Ladbrokes suffered a mighty embarrassment, earlier this week, and 4,500,000 customers had cause to get nervous, when the Mail On Sunday revealed that the UK uber-bookmaker’-s customer database had been offered to them for sale:
The confidential records of millions of British gamblers who bet with top bookmaker Ladbrokes have been offered for sale to the Mail On Sunday. The huge data theft is now at the centre of a criminal investigation after this newspaper was given the personal information of 10,000 Ladbrokes customers and offered access to its database of 4.5 million people in the UK and abroad.
This is no fake claim, as attested to by the fact that a “-taster”- of the full database was handed over by the culprit, fully ten thousand names and highly confidential personal details for the purpose of whetting the potential client’-s appetite.
Hey-ho. The gambling industry at its predictable worst.
These incidents are not new –- I reported on an occurrence a few years ago in which an online gambling industry leader touted a database of 100,000 UK players to the highest bidder on his forum. Neither are they remotely hard to believe- while the average customer service representative might struggle to access his company’-s full customer list, an employee higher up the chain in the IT department should have no such difficulty –- a quick copy, paste and save…-and it’-s time to start lining up the buyers. I daresay the names of four and a half million bona fide gamblers would fetch a very fine price.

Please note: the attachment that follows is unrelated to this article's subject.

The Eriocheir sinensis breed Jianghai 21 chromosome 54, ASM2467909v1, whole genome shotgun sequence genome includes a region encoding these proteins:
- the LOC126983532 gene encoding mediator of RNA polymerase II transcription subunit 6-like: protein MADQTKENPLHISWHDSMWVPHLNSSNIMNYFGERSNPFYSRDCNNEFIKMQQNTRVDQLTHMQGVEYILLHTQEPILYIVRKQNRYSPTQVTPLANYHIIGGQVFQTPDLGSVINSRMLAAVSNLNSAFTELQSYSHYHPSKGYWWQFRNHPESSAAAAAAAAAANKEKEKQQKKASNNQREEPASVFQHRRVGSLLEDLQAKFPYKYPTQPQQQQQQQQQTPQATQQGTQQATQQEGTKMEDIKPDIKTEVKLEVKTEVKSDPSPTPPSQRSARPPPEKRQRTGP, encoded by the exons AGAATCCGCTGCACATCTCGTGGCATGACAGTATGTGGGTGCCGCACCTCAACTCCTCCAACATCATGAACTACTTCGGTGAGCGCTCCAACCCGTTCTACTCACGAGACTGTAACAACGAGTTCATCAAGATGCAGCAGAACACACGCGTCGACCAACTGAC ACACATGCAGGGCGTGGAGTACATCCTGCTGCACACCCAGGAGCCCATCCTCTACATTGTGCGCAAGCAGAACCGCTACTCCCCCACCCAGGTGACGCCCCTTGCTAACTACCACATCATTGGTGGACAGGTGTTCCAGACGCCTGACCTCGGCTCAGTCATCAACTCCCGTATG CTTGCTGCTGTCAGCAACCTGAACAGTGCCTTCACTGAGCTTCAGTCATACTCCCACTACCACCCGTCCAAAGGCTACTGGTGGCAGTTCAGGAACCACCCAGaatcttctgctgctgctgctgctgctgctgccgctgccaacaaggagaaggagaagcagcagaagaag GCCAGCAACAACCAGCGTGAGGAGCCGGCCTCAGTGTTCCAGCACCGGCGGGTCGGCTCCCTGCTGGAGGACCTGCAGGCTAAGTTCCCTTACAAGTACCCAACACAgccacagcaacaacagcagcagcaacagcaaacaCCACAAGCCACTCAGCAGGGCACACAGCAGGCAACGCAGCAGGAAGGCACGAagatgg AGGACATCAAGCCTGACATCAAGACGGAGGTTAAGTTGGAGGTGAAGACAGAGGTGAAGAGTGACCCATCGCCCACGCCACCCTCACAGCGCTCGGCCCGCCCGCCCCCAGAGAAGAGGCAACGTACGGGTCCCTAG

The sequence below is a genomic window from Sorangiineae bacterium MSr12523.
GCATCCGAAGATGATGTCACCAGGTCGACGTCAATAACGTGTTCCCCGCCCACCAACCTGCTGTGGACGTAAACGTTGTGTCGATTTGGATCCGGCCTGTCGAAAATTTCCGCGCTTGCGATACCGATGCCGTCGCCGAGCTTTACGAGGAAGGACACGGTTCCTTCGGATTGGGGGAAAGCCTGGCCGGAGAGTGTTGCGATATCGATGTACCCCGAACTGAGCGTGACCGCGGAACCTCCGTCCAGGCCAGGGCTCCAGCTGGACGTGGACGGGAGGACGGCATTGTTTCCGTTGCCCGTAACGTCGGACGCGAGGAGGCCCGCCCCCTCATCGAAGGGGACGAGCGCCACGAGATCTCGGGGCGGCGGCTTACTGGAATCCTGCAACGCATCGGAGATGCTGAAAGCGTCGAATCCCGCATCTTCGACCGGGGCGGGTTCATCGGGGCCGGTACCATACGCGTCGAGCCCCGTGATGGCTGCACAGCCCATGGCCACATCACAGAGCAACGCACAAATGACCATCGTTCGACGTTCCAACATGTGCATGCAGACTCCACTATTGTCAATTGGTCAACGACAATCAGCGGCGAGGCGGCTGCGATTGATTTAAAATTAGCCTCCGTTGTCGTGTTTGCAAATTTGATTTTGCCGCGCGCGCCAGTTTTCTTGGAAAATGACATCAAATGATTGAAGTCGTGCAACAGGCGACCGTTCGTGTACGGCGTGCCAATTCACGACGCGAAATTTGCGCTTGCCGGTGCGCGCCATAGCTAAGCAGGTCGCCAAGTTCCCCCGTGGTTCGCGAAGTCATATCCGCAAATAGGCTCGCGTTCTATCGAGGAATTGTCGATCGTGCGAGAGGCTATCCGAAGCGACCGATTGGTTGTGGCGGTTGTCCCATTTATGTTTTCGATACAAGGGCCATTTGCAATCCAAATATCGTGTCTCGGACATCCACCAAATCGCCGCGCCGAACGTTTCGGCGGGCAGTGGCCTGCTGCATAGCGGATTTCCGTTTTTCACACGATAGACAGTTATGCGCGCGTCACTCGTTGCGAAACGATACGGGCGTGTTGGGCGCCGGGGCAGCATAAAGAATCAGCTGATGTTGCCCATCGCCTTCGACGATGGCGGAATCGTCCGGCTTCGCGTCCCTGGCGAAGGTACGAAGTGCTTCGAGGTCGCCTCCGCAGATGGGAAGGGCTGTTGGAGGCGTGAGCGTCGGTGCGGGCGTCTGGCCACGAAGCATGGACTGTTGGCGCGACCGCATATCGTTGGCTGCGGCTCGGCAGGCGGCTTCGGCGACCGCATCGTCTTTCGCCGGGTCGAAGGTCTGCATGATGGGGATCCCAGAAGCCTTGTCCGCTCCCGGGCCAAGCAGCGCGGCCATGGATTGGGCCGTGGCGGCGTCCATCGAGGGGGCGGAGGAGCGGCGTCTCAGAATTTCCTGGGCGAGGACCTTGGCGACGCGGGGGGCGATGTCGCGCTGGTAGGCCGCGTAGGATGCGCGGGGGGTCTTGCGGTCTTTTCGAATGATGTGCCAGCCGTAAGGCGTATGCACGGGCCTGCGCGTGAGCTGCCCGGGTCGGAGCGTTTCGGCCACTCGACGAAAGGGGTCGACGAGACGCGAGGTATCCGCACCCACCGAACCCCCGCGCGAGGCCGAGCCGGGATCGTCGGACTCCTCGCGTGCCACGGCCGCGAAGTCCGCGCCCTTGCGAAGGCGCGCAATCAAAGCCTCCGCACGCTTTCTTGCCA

And while our data watchdog, the ICO, huffs and puffs its righteous indignation, I’-m sure they know there really is very, very little you can realistically do about this. Just one employee with access is all you need.
It serves as a reality check: when you put your details online, they are just that: online. Assume that, at some future point, someone will be hawking your phone number, email and physical address to the highest bidder.
Oh well, I don’-t know- maybe privacy is overrated.